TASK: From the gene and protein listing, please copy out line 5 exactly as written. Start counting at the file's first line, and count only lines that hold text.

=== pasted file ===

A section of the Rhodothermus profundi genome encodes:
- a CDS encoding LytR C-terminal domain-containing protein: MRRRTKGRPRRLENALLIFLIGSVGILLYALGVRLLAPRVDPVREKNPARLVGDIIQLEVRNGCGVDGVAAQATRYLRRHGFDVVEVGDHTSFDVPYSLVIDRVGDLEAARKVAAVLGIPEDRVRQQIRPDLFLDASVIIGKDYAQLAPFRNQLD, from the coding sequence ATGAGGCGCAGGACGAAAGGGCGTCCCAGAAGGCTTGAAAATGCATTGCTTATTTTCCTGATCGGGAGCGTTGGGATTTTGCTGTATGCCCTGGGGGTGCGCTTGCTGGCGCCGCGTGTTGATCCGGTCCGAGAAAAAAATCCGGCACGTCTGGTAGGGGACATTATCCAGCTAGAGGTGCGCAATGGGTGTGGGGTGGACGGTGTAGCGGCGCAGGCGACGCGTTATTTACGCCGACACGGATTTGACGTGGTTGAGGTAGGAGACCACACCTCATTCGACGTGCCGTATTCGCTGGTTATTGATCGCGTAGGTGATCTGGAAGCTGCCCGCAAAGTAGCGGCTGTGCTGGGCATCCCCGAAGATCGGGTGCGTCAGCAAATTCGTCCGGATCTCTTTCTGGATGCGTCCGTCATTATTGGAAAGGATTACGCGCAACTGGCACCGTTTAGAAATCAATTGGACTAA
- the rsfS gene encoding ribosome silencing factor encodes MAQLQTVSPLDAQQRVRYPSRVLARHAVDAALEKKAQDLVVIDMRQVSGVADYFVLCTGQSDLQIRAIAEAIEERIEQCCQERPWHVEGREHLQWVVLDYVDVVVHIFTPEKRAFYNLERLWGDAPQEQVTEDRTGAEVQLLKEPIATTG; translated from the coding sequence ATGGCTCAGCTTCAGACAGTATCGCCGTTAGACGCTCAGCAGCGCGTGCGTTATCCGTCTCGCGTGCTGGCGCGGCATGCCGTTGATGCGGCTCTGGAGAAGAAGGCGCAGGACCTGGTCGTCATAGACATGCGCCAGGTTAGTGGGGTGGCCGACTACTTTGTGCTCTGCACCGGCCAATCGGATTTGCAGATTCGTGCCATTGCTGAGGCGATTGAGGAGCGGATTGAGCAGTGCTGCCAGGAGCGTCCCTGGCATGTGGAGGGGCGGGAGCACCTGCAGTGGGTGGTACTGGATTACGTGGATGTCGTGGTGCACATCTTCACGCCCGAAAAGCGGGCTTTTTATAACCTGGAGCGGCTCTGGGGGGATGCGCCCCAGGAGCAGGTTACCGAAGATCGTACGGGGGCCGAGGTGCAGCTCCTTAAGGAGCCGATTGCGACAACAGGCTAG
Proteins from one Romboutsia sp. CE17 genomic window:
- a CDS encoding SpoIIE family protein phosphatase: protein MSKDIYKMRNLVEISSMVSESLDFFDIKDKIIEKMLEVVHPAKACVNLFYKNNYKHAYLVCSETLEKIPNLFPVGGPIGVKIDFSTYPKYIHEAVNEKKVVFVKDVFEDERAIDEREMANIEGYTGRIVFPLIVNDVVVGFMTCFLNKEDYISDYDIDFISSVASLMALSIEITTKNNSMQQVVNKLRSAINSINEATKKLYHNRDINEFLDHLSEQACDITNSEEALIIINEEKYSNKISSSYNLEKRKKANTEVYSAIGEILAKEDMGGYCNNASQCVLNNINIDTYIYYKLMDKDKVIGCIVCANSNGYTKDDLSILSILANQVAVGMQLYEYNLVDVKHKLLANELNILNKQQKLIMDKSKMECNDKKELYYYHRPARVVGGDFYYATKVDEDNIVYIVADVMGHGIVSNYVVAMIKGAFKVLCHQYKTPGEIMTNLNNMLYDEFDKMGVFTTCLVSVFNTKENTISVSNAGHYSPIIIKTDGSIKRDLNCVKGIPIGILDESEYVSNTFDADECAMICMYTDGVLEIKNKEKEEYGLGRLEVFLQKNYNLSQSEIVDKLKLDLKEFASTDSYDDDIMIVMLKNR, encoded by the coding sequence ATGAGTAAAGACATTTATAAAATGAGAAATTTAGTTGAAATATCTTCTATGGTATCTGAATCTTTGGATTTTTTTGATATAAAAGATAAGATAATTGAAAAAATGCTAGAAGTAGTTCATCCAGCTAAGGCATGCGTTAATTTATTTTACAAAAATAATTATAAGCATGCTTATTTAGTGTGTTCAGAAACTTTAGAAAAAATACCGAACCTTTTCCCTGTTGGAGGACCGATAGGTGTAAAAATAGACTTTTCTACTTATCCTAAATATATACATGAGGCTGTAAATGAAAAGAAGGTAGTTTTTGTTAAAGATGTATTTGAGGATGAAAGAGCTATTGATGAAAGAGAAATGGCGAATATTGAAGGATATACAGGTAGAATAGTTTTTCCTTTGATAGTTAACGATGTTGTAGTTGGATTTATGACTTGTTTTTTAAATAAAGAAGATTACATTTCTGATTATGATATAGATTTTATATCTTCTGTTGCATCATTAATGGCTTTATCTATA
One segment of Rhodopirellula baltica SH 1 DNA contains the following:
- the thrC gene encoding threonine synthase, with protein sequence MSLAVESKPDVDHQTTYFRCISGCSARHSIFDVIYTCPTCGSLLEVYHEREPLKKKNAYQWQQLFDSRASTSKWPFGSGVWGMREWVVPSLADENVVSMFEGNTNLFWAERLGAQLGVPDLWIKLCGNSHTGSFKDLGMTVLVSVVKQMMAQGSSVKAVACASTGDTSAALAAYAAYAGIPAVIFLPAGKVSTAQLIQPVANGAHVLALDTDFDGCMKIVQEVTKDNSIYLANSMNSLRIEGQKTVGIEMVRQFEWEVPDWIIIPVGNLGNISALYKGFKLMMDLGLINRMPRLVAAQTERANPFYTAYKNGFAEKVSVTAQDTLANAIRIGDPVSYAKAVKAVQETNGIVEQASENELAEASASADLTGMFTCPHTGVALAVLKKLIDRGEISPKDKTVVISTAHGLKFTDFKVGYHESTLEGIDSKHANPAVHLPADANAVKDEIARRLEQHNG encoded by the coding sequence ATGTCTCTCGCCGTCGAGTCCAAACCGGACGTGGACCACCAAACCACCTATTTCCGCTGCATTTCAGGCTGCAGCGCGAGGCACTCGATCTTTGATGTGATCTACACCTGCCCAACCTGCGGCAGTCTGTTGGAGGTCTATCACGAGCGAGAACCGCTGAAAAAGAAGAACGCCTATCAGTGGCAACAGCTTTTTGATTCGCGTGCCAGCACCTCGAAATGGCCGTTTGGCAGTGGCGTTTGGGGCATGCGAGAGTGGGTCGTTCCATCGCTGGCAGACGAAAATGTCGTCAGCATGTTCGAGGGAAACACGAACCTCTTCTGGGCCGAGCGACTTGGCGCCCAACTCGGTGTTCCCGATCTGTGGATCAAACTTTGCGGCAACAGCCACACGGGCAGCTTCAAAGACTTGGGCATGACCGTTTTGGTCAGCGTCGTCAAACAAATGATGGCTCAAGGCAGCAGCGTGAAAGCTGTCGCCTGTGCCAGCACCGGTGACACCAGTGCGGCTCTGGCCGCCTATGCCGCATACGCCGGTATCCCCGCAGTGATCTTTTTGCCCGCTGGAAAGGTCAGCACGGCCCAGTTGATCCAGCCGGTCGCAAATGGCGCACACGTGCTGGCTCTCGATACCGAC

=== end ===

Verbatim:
- a CDS encoding SpoIIE family protein phosphatase: protein MSKDIYKMRNLVEISSMVSESLDFFDIKDKIIEKMLEVVHPAKACVNLFYKNNYKHAYLVCSETLEKIPNLFPVGGPIGVKIDFSTYPKYIHEAVNEKKVVFVKDVFEDERAIDEREMANIEGYTGRIVFPLIVNDVVVGFMTCFLNKEDYISDYDIDFISSVASLMALSIEITTKNNSMQQVVNKLRSAINSINEATKKLYHNRDINEFLDHLSEQACDITNSEEALIIINEEKYSNKISSSYNLEKRKKANTEVYSAIGEILAKEDMGGYCNNASQCVLNNINIDTYIYYKLMDKDKVIGCIVCANSNGYTKDDLSILSILANQVAVGMQLYEYNLVDVKHKLLANELNILNKQQKLIMDKSKMECNDKKELYYYHRPARVVGGDFYYATKVDEDNIVYIVADVMGHGIVSNYVVAMIKGAFKVLCHQYKTPGEIMTNLNNMLYDEFDKMGVFTTCLVSVFNTKENTISVSNAGHYSPIIIKTDGSIKRDLNCVKGIPIGILDESEYVSNTFDADECAMICMYTDGVLEIKNKEKEEYGLGRLEVFLQKNYNLSQSEIVDKLKLDLKEFASTDSYDDDIMIVMLKNR, encoded by the coding sequence ATGAGTAAAGACATTTATAAAATGAGAAATTTAGTTGAAATATCTTCTATGGTATCTGAATCTTTGGATTTTTTTGATATAAAAGATAAGATAATTGAAAAAATGCTAGAAGTAGTTCATCCAGCTAAGGCATGCGTTAATTTATTTTACAAAAATAATTATAAGCATGCTTATTTAGTGTGTTCAGAAACTTTAGAAAAAATACCGAACCTTTTCCCTGTTGGAGGACCGATAGGTGTAAAAATAGACTTTTCTACTTATCCTAAATATATACATGAGGCTGTAAATGAAAAGAAGGTAGTTTTTGTTAAAGATGTATTTGAGGATGAAAGAGCTATTGATGAAAGAGAAATGGCGAATATTGAAGGATATACAGGTAGAATAGTTTTTCCTTTGATAGTTAACGATGTTGTAGTTGGATTTATGACTTGTTTTTTAAATAAAGAAGATTACATTTCTGATTATGATATAGATTTTATATCTTCTGTTGCATCATTAATGGCTTTATCTATA